The other little snag here is whether these numbers apply to all tracks (meaning all the track plays on the compilation amounted to 247k) or is it 247k plays per track (which I have a little trouble believing). The wording seems to imply the former.
        This is important, because the economics of streaming are different for labels and artist. A label gets a share of all tracks played, but the artist only gets a share of the her tracks.
        To see how this works, let’s assume a 50-50 artist-label split. This means that each will get 0.25 cents per play (keeping with the generally accepted average figure of 0.5 cents per play on Spotify – consistent with my own numbers BTW). If we have a 50 track compilation, by 50 different artists, that generates 250k plays with even splits between tracks (all done for ease of calculation), the label gets 250k x $0.0025 = $625, while each artist only gets 5k x $0.0025 = a whopping $12.5. Even assuming that such numbers hold consistently week-on-week, the label is earning around $2500 a month, $32500 a year on the compilation, while each artist is earning $50 a month and $650 a year.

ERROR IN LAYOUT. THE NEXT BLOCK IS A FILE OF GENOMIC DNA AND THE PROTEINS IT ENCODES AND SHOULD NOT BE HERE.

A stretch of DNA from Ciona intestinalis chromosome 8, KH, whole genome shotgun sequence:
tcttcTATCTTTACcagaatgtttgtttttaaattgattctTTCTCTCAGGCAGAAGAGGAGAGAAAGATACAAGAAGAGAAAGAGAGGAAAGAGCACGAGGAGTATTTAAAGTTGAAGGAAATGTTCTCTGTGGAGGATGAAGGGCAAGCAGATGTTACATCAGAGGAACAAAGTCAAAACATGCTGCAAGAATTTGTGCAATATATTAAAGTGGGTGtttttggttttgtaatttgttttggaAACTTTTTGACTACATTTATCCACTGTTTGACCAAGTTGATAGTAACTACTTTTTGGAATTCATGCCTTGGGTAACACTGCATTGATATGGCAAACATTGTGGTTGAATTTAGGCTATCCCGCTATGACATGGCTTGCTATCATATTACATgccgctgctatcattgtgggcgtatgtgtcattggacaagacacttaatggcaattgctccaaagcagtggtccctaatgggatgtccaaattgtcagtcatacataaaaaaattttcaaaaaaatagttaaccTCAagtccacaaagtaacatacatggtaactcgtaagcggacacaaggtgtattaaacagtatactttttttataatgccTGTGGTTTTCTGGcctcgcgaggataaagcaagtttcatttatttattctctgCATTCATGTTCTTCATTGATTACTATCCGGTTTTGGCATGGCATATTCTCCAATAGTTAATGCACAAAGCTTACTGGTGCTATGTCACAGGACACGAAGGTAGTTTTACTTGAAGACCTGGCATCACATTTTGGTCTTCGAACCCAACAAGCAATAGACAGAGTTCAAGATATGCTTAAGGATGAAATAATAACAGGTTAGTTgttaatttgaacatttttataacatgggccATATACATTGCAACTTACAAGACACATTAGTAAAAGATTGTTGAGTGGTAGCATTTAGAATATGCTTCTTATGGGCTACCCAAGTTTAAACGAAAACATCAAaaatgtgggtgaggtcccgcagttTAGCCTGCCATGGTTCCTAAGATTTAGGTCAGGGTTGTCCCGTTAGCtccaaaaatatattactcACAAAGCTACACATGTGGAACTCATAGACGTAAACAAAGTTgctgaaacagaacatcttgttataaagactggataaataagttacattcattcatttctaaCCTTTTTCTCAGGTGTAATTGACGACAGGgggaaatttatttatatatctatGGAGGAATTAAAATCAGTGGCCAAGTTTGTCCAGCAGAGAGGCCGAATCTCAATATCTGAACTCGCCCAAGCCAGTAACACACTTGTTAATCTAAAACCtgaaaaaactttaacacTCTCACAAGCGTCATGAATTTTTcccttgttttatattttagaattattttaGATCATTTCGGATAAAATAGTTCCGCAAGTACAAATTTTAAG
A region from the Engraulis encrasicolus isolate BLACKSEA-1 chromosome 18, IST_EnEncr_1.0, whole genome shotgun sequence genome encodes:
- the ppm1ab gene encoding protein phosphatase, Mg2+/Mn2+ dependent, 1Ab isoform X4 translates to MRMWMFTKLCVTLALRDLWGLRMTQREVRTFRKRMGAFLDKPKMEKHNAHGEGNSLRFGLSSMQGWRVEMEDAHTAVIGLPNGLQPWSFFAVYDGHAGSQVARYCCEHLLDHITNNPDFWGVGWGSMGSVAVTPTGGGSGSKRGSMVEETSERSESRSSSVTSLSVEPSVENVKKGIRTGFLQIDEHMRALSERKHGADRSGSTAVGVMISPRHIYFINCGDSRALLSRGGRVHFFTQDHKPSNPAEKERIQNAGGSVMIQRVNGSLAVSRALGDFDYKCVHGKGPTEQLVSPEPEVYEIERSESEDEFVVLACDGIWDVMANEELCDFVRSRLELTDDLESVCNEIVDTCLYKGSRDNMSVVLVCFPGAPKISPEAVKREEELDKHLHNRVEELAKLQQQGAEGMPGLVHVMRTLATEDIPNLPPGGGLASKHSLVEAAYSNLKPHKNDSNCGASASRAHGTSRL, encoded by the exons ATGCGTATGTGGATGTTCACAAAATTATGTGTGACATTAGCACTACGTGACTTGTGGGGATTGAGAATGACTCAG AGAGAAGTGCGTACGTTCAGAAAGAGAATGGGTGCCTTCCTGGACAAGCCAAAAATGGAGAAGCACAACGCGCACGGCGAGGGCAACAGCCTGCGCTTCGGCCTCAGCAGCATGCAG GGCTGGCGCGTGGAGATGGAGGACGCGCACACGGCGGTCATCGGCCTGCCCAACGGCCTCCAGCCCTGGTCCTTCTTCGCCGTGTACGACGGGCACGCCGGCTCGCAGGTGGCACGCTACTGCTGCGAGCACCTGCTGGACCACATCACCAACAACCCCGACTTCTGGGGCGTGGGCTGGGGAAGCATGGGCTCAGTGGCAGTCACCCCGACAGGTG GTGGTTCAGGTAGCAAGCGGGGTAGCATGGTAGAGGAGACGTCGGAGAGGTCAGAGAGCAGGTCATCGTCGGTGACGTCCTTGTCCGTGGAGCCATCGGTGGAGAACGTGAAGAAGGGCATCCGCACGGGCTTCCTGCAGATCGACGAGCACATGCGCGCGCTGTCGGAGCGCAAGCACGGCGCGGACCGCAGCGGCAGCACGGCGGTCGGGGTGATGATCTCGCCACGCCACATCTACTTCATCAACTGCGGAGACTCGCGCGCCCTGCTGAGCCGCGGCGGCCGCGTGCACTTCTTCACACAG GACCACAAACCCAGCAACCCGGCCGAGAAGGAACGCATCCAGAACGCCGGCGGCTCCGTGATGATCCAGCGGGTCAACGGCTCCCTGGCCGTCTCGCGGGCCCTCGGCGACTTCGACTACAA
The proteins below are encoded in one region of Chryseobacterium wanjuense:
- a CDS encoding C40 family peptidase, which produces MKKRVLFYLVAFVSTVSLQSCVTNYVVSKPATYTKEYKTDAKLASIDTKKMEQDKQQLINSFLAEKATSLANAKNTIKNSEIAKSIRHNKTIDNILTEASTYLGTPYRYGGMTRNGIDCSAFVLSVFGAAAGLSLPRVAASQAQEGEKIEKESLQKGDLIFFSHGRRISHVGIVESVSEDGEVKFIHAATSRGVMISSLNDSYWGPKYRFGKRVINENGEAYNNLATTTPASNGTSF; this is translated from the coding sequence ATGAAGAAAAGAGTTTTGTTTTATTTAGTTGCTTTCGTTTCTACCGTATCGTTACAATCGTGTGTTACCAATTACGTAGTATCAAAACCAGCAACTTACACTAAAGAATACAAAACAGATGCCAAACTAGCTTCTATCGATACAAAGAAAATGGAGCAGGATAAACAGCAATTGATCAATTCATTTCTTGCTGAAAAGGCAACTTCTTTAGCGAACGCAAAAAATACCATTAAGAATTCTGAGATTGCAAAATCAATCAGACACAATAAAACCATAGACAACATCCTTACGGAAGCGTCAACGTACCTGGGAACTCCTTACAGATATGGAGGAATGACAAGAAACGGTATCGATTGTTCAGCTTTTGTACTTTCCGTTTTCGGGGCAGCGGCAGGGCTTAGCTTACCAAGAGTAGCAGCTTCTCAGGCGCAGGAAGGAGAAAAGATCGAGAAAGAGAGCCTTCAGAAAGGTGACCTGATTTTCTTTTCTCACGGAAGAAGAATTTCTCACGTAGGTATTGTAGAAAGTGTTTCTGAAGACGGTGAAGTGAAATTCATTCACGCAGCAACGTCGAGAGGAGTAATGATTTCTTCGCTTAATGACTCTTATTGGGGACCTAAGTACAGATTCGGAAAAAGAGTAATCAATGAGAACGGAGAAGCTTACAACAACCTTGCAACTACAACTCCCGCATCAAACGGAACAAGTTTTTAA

This is a really bad joke.

        • HansH

          I have to admit you are 100% right about the outcome for the individual artists.
          (And a 50/50 split is a very positive approach.)
          On the other hand, the same goes for compilation CDs/downloads

        • GGG

          The point to take from this article is less about the actual money being made in the present time and the fact that there are ways to bolster streaming revenue.

          • HansH

            I fully agree.
            There are more ways than compilations. For artists a Soundrop room may be a better way to boost streams.

          • Faza (TCM)

            I counter that by saying it’s about nothing but the money.
            Consider that we’re talking about a 3400% boost here. So how does that compare to non-boosted income?